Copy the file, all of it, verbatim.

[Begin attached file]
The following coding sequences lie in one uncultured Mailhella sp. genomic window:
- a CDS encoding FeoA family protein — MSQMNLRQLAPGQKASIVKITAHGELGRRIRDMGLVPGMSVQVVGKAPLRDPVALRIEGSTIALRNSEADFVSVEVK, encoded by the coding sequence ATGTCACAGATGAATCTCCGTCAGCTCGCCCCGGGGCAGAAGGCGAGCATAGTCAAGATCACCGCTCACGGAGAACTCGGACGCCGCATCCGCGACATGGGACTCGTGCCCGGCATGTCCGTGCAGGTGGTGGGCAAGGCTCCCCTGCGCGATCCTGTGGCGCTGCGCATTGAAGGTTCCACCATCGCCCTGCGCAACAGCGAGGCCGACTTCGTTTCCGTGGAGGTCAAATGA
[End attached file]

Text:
The following coding sequences lie in one uncultured Mailhella sp. genomic window:
- a CDS encoding FeoA family protein — MSQMNLRQLAPGQKASIVKITAHGELGRRIRDMGLVPGMSVQVVGKAPLRDPVALRIEGSTIALRNSEADFVSVEVK, encoded by the coding sequence ATGTCACAGATGAATCTCCGTCAGCTCGCCCCGGGGCAGAAGGCGAGCATAGTCAAGATCACCGCTCACGGAGAACTCGGACGCCGCATCCGCGACATGGGACTCGTGCCCGGCATGTCCGTGCAGGTGGTGGGCAAGGCTCCCCTGCGCGATCCTGTGGCGCTGCGCATTGAAGGTTCCACCATCGCCCTGCGCAACAGCGAGGCCGACTTCGTTTCCGTGGAGGTCAAATGA